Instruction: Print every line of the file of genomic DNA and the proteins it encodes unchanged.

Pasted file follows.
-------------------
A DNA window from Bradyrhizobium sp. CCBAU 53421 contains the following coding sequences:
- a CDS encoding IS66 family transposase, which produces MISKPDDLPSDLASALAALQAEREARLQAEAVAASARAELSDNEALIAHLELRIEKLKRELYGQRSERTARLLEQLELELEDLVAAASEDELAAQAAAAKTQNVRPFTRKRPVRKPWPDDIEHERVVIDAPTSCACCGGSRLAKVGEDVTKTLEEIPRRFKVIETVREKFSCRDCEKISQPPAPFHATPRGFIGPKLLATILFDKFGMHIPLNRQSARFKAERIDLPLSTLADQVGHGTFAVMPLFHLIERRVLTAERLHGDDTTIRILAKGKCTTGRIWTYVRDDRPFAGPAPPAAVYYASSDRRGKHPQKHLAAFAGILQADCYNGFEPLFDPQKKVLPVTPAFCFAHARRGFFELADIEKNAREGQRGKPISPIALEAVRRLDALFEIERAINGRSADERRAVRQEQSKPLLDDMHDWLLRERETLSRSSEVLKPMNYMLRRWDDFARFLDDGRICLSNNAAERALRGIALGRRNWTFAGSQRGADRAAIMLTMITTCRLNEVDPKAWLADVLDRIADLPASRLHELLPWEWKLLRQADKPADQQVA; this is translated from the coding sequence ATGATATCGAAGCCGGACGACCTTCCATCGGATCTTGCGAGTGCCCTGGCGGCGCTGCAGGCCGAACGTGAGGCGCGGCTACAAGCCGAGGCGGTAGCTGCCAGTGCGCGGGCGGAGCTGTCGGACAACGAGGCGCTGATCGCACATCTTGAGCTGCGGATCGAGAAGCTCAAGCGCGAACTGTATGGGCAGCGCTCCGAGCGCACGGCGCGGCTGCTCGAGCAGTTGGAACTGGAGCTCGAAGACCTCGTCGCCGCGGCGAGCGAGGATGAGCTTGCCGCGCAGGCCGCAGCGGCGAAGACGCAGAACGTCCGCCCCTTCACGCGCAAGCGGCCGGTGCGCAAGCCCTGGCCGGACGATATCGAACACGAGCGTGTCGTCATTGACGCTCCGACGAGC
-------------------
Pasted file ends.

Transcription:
A DNA window from Bradyrhizobium sp. CCBAU 53421 contains the following coding sequences:
- a CDS encoding IS66 family transposase, which produces MISKPDDLPSDLASALAALQAEREARLQAEAVAASARAELSDNEALIAHLELRIEKLKRELYGQRSERTARLLEQLELELEDLVAAASEDELAAQAAAAKTQNVRPFTRKRPVRKPWPDDIEHERVVIDAPTSCACCGGSRLAKVGEDVTKTLEEIPRRFKVIETVREKFSCRDCEKISQPPAPFHATPRGFIGPKLLATILFDKFGMHIPLNRQSARFKAERIDLPLSTLADQVGHGTFAVMPLFHLIERRVLTAERLHGDDTTIRILAKGKCTTGRIWTYVRDDRPFAGPAPPAAVYYASSDRRGKHPQKHLAAFAGILQADCYNGFEPLFDPQKKVLPVTPAFCFAHARRGFFELADIEKNAREGQRGKPISPIALEAVRRLDALFEIERAINGRSADERRAVRQEQSKPLLDDMHDWLLRERETLSRSSEVLKPMNYMLRRWDDFARFLDDGRICLSNNAAERALRGIALGRRNWTFAGSQRGADRAAIMLTMITTCRLNEVDPKAWLADVLDRIADLPASRLHELLPWEWKLLRQADKPADQQVA; this is translated from the coding sequence ATGATATCGAAGCCGGACGACCTTCCATCGGATCTTGCGAGTGCCCTGGCGGCGCTGCAGGCCGAACGTGAGGCGCGGCTACAAGCCGAGGCGGTAGCTGCCAGTGCGCGGGCGGAGCTGTCGGACAACGAGGCGCTGATCGCACATCTTGAGCTGCGGATCGAGAAGCTCAAGCGCGAACTGTATGGGCAGCGCTCCGAGCGCACGGCGCGGCTGCTCGAGCAGTTGGAACTGGAGCTCGAAGACCTCGTCGCCGCGGCGAGCGAGGATGAGCTTGCCGCGCAGGCCGCAGCGGCGAAGACGCAGAACGTCCGCCCCTTCACGCGCAAGCGGCCGGTGCGCAAGCCCTGGCCGGACGATATCGAACACGAGCGTGTCGTCATTGACGCTCCGACGAGC